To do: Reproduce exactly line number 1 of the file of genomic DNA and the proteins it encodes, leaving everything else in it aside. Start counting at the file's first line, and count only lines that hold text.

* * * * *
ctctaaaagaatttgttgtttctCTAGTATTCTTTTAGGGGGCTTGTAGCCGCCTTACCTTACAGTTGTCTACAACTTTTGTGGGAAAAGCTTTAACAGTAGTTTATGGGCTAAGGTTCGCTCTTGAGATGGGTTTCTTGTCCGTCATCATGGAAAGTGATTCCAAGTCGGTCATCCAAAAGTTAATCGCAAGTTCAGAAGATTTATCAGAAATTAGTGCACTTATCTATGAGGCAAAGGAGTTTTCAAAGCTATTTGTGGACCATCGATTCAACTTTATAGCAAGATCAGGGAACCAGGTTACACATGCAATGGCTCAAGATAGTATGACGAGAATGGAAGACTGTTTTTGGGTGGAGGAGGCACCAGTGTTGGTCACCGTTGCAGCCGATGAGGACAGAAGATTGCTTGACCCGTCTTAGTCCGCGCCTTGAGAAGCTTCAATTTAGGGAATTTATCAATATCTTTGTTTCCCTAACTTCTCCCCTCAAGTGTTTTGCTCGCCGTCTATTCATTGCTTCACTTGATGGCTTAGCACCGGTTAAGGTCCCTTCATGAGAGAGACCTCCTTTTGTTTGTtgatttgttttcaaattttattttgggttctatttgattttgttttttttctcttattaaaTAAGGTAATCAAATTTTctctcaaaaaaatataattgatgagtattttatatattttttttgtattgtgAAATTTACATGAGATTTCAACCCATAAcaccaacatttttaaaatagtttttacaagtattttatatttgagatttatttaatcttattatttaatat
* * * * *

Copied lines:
ctctaaaagaatttgttgtttctCTAGTATTCTTTTAGGGGGCTTGTAGCCGCCTTACCTTACAGTTGTCTACAACTTTTGTGGGAAAAGCTTTAACAGTAGTTTATGGGCTAAGGTTCGCTCTTGAGATGGGTTTCTTGTCCGTCATCATGGAAAGTGATTCCAAGTCGGTCATCCAAAAGTTAATCGCAAGTTCAGAAGATTTATCAGAAATTAGTGCACTTATCTATGAGGCAAAGGAGTTTTCAAAGCTATTTGTGGACCATCGATTCAACTTTATAGCAAGATCAGGGAACCAGGTTACACATGCAATGGCTCAAGATAGTATGACGAGAATGGAAGACTGTTTTTGGGTGGAGGAGGCACCAGTGTTGGTCACCGTTGCAGCCGATGAGGACAGAAGATTGCTTGACCCGTCTTAGTCCGCGCCTTGAGAAGCTTCAATTTAGGGAATTTATCAATATCTTTGTTTCCCTAACTTCTCCCCTCAAGTGTTTTGCTCGCCGTCTATTCATTGCTTCACTTGATGGCTTAGCACCGGTTAAGGTCCCTTCATGAGAGAGACCTCCTTTTGTTTGTtgatttgttttcaaattttattttgggttctatttgattttgttttttttctcttattaaaTAAGGTAATCAAATTTTctctcaaaaaaatataattgatgagtattttatatattttttttgtattgtgAAATTTACATGAGATTTCAACCCATAAcaccaacatttttaaaatagtttttacaagtattttatatttgagatttatttaatcttattatttaatat